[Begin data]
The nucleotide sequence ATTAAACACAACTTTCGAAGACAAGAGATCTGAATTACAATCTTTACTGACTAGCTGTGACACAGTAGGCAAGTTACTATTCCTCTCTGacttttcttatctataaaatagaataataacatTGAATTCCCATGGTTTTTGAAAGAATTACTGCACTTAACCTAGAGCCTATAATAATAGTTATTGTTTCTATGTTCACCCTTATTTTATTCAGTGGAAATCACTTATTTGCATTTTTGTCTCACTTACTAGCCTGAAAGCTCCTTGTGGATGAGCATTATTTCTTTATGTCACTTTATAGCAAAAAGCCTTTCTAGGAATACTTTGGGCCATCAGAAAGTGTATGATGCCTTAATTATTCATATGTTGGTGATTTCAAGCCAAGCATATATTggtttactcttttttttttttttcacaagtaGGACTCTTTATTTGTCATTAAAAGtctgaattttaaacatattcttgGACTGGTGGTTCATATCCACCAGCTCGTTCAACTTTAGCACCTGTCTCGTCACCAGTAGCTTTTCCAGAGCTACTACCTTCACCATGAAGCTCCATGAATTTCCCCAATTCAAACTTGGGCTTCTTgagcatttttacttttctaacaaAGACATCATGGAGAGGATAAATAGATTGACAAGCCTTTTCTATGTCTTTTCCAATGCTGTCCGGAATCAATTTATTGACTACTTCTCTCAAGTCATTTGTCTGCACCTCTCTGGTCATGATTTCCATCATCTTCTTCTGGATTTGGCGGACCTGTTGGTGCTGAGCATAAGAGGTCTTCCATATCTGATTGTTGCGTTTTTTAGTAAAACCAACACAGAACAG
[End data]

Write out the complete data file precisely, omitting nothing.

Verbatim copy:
The nucleotide sequence ATTAAACACAACTTTCGAAGACAAGAGATCTGAATTACAATCTTTACTGACTAGCTGTGACACAGTAGGCAAGTTACTATTCCTCTCTGacttttcttatctataaaatagaataataacatTGAATTCCCATGGTTTTTGAAAGAATTACTGCACTTAACCTAGAGCCTATAATAATAGTTATTGTTTCTATGTTCACCCTTATTTTATTCAGTGGAAATCACTTATTTGCATTTTTGTCTCACTTACTAGCCTGAAAGCTCCTTGTGGATGAGCATTATTTCTTTATGTCACTTTATAGCAAAAAGCCTTTCTAGGAATACTTTGGGCCATCAGAAAGTGTATGATGCCTTAATTATTCATATGTTGGTGATTTCAAGCCAAGCATATATTggtttactcttttttttttttttcacaagtaGGACTCTTTATTTGTCATTAAAAGtctgaattttaaacatattcttgGACTGGTGGTTCATATCCACCAGCTCGTTCAACTTTAGCACCTGTCTCGTCACCAGTAGCTTTTCCAGAGCTACTACCTTCACCATGAAGCTCCATGAATTTCCCCAATTCAAACTTGGGCTTCTTgagcatttttacttttctaacaaAGACATCATGGAGAGGATAAATAGATTGACAAGCCTTTTCTATGTCTTTTCCAATGCTGTCCGGAATCAATTTATTGACTACTTCTCTCAAGTCATTTGTCTGCACCTCTCTGGTCATGATTTCCATCATCTTCTTCTGGATTTGGCGGACCTGTTGGTGCTGAGCATAAGAGGTCTTCCATATCTGATTGTTGCGTTTTTTAGTAAAACCAACACAGAACAG